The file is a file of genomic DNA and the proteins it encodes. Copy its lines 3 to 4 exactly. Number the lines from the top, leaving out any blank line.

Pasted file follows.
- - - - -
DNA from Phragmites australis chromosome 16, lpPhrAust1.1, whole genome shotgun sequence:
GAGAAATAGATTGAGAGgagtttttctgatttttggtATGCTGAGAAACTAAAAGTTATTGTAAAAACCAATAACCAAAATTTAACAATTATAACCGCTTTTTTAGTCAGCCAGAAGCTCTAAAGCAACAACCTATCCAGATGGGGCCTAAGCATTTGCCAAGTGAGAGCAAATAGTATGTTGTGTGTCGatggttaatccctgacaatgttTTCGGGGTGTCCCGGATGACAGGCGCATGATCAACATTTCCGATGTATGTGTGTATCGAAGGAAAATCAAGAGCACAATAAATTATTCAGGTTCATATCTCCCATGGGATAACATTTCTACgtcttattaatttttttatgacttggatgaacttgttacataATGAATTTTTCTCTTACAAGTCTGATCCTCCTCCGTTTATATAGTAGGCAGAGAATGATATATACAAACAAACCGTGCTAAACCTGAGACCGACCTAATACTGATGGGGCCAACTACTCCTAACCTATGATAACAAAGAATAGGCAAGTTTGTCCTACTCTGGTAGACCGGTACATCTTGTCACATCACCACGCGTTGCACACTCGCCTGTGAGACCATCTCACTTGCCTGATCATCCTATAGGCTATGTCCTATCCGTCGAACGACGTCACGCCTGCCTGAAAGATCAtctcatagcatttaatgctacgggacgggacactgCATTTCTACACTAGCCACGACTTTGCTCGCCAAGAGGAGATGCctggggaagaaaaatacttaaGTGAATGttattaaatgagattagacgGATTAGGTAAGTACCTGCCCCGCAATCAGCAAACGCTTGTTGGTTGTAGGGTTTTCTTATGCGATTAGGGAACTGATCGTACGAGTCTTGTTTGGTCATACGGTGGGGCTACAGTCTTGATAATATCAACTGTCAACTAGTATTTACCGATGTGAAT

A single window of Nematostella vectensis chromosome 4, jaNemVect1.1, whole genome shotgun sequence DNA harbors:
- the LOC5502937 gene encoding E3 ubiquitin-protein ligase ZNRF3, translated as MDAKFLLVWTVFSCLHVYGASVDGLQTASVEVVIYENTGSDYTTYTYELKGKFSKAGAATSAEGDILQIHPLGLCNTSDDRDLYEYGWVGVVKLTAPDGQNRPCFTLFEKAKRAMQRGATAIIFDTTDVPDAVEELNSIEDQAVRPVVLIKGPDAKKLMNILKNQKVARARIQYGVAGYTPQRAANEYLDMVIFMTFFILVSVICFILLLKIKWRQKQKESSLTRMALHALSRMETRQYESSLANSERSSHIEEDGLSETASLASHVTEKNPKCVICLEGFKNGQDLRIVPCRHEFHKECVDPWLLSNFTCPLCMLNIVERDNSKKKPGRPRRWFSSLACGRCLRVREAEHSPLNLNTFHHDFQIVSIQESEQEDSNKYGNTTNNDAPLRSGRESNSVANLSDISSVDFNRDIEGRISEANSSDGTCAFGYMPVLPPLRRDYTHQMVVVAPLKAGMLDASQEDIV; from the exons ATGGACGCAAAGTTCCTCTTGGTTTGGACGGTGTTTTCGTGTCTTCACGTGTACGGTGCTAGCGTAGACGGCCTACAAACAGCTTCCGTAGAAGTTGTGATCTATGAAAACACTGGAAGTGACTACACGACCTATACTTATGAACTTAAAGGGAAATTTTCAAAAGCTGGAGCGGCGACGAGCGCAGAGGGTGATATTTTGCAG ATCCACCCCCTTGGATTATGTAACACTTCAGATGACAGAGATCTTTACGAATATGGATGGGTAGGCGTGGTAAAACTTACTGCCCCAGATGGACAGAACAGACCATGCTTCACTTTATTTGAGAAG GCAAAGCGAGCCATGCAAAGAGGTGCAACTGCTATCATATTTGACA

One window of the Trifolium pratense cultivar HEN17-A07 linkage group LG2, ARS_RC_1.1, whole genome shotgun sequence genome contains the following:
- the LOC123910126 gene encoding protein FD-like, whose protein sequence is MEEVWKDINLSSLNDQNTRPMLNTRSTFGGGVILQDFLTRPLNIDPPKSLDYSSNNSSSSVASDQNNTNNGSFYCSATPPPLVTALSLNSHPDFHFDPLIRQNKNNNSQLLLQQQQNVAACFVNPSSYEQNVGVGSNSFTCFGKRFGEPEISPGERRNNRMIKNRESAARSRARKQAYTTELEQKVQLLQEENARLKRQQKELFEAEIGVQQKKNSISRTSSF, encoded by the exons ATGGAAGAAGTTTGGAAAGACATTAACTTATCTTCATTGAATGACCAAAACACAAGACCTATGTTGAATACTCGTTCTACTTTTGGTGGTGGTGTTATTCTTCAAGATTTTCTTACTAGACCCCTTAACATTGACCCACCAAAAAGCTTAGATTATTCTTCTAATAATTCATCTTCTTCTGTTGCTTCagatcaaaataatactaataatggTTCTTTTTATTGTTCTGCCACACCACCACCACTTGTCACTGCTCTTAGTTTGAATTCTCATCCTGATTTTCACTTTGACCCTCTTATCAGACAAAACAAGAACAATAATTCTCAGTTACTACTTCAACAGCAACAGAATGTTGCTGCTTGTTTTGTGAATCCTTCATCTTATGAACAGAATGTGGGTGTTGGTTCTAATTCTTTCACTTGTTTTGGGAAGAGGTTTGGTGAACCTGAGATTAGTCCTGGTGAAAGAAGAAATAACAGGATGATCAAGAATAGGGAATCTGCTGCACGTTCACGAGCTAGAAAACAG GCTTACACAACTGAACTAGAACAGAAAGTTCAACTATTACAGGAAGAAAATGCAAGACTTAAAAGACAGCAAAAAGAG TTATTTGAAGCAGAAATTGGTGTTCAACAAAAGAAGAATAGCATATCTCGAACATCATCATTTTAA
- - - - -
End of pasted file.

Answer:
A single window of Nematostella vectensis chromosome 4, jaNemVect1.1, whole genome shotgun sequence DNA harbors:
- the LOC5502937 gene encoding E3 ubiquitin-protein ligase ZNRF3, translated as MDAKFLLVWTVFSCLHVYGASVDGLQTASVEVVIYENTGSDYTTYTYELKGKFSKAGAATSAEGDILQIHPLGLCNTSDDRDLYEYGWVGVVKLTAPDGQNRPCFTLFEKAKRAMQRGATAIIFDTTDVPDAVEELNSIEDQAVRPVVLIKGPDAKKLMNILKNQKVARARIQYGVAGYTPQRAANEYLDMVIFMTFFILVSVICFILLLKIKWRQKQKESSLTRMALHALSRMETRQYESSLANSERSSHIEEDGLSETASLASHVTEKNPKCVICLEGFKNGQDLRIVPCRHEFHKECVDPWLLSNFTCPLCMLNIVERDNSKKKPGRPRRWFSSLACGRCLRVREAEHSPLNLNTFHHDFQIVSIQESEQEDSNKYGNTTNNDAPLRSGRESNSVANLSDISSVDFNRDIEGRISEANSSDGTCAFGYMPVLPPLRRDYTHQMVVVAPLKAGMLDASQEDIV; from the exons ATGGACGCAAAGTTCCTCTTGGTTTGGACGGTGTTTTCGTGTCTTCACGTGTACGGTGCTAGCGTAGACGGCCTACAAACAGCTTCCGTAGAAGTTGTGATCTATGAAAACACTGGAAGTGACTACACGACCTATACTTATGAACTTAAAGGGAAATTTTCAAAAGCTGGAGCGGCGACGAGCGCAGAGGGTGATATTTTGCAG ATCCACCCCCTTGGATTATGTAACACTTCAGATGACAGAGATCTTTACGAATATGGATGGGTAGGCGTGGTAAAACTTACTGCCCCAGATGGACAGAACAGACCATGCTTCACTTTATTTGAGAAG GCAAAGCGAGCCATGCAAAGAGGTGCAACTGCTATCATATTTGACA